Cheryl Walker-Robertson

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Cheryl Walker-Robertson
Executive Director
Protocol International
South Orange, N.J.

As a basketball-playing tomboy growing up in West Philadelphia, Penn., Cheryl Walker-Robertson despised the etiquette classes her mother made her attend. Reintroduced to the subject years later as a flight attendant for Pan American Airlines, she had a change of heart. “The Pan Am training was very intense,” says Walker-Robertson. “Flying — I had new clients in different cultures every single day — I loved understanding what we had to face, what people would be like, and what we should expect culturally.”

Today, Walker-Robertson combines her PanAm training and experience in sales and marketing in her role as executive vice president of Odyssey Media, a marketing and communications company serving C-level executive women worldwide. Similarly, her training is reflected in Protocol International, a successful business she founded in 2000 to educate others about etiquette, protocol and civility, serving as its executive director. She co-authored The Power of Civility, which offers practical suggestions for incorporating civility into work and life, and writes for a host of trade and business publications.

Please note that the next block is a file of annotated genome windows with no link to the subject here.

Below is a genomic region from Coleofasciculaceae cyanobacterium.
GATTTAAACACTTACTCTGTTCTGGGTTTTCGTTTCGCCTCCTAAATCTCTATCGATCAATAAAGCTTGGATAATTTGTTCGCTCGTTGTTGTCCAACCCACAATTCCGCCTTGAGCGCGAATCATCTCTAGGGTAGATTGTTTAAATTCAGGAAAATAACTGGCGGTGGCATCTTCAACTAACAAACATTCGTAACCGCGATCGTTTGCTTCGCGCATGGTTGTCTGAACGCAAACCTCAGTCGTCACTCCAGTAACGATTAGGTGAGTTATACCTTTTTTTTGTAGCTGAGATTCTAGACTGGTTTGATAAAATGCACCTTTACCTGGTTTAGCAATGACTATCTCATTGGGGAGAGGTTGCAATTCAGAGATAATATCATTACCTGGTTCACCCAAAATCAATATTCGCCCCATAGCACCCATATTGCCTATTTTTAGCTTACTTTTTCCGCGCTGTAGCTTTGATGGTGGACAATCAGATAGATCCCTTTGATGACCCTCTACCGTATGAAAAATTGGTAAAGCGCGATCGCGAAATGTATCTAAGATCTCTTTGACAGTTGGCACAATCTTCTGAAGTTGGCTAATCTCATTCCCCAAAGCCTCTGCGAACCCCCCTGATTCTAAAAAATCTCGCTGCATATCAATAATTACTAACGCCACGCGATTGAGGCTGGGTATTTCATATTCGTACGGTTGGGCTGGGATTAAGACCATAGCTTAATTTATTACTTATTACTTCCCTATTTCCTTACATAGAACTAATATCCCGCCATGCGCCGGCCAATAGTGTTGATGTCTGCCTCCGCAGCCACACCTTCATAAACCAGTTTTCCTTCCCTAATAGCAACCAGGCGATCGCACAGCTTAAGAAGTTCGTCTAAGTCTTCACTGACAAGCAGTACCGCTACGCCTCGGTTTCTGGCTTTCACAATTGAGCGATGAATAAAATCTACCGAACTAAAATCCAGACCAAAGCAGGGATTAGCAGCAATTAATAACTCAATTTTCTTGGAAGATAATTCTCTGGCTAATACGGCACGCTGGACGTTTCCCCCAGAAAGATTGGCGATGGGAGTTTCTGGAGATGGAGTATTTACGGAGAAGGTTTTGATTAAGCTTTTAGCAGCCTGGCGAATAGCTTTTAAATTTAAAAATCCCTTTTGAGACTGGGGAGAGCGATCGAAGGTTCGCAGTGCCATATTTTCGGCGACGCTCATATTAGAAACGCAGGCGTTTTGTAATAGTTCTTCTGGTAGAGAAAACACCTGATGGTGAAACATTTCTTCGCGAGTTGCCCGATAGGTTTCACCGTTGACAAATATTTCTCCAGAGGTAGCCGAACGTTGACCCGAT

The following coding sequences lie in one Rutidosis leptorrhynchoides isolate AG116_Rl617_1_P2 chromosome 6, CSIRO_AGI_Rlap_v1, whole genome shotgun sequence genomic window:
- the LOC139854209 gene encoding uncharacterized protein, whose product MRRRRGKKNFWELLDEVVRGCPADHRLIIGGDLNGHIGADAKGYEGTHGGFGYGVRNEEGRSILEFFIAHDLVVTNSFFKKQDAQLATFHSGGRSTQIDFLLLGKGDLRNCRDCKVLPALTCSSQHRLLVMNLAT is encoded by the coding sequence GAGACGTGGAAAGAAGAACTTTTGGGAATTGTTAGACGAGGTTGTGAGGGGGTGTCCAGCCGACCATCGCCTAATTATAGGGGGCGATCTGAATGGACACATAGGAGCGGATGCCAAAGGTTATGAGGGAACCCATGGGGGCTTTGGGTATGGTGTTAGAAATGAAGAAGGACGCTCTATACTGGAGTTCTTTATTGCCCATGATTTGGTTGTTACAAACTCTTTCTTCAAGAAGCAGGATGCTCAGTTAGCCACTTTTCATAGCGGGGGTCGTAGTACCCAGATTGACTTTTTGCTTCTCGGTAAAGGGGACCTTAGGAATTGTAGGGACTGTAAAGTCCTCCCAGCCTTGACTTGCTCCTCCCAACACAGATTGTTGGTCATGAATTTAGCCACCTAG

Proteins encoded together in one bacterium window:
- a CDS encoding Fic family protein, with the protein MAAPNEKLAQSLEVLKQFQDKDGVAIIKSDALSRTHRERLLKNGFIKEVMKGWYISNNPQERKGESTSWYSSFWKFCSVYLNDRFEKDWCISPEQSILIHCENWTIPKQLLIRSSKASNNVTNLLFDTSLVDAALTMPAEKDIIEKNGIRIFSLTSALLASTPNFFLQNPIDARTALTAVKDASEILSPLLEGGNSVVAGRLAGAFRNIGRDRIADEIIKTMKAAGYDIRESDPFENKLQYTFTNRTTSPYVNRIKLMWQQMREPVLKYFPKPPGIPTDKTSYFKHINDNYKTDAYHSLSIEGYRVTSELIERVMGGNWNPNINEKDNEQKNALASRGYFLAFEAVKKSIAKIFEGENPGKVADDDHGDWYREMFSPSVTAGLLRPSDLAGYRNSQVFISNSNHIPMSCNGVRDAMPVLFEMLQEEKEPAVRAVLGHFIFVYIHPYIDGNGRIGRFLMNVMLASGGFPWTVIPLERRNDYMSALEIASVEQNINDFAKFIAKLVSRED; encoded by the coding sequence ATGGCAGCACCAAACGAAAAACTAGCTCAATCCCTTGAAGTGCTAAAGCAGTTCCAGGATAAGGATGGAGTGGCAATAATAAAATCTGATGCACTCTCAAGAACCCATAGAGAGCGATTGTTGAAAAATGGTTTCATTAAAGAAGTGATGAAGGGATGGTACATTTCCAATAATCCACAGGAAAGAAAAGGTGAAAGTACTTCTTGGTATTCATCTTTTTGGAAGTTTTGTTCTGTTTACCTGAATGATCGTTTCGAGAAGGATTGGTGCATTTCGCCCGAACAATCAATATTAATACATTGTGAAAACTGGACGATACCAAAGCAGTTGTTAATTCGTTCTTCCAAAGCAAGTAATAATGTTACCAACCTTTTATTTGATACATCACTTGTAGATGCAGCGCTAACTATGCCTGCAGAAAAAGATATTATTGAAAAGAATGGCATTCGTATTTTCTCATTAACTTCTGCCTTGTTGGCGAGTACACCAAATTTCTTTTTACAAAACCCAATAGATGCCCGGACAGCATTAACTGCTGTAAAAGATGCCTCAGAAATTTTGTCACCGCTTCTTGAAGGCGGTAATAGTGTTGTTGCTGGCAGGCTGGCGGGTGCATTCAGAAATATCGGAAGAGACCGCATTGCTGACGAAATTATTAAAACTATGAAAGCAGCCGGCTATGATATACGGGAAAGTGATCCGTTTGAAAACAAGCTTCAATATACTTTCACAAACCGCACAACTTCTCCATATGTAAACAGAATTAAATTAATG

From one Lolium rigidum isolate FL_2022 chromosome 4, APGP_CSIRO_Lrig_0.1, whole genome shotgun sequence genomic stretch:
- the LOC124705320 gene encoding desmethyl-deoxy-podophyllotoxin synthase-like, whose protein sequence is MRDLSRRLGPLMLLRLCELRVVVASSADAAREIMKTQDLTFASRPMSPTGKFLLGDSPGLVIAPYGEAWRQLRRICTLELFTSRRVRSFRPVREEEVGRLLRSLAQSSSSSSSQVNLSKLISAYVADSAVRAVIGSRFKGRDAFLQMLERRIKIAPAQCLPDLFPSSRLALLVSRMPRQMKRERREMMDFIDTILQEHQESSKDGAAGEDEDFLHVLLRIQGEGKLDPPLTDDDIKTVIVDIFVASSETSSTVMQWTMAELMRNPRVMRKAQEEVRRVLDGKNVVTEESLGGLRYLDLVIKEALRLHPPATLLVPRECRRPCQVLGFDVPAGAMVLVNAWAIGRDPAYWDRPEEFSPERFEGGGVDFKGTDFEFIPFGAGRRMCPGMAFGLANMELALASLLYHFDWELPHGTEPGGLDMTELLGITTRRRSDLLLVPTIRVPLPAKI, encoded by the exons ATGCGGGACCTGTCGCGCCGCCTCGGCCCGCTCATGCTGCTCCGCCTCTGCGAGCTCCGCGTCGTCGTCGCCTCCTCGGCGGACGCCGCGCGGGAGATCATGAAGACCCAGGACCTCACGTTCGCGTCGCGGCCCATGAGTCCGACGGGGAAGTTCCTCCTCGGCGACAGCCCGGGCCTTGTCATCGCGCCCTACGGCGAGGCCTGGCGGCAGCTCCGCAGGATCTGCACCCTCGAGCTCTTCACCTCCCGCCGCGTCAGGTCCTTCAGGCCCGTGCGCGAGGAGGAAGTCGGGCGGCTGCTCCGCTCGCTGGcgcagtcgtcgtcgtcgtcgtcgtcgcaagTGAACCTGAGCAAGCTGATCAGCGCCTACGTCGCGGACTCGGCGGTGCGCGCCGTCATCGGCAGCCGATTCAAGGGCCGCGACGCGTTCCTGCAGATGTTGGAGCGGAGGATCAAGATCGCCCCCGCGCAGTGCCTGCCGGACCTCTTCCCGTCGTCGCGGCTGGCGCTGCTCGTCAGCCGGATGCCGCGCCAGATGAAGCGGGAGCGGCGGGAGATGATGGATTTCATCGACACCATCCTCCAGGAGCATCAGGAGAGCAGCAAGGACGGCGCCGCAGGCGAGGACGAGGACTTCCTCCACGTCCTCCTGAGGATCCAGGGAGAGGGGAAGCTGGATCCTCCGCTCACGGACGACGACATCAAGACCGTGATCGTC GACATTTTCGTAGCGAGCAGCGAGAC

Walker-Robertson earned a bachelor’s degree in business management from Saint Augustine’s College and has studied under Dorothea Johnson, protocol adviser to the Washington, D.C., diplomatic community. She holds certificates in management, negotiations, and cultural competence from Penn State University, Notre Dame and Berlitz, respectively. Her first business, Postal Pal, was a graduation present from her parents, Dennet and Larcena Walker. “I always felt like I had a safety net no matter what risk I took or what direction I went in,” says Walker-Robertson. “Even if I failed I could always count on my parents. They’d always dust me off and push me back out there.”

She provides similar support to women starting their own businesses in urban areas in the United States and overseas. “Women-owned businesses could be the key to economic development in [underserved] communities,” she says.

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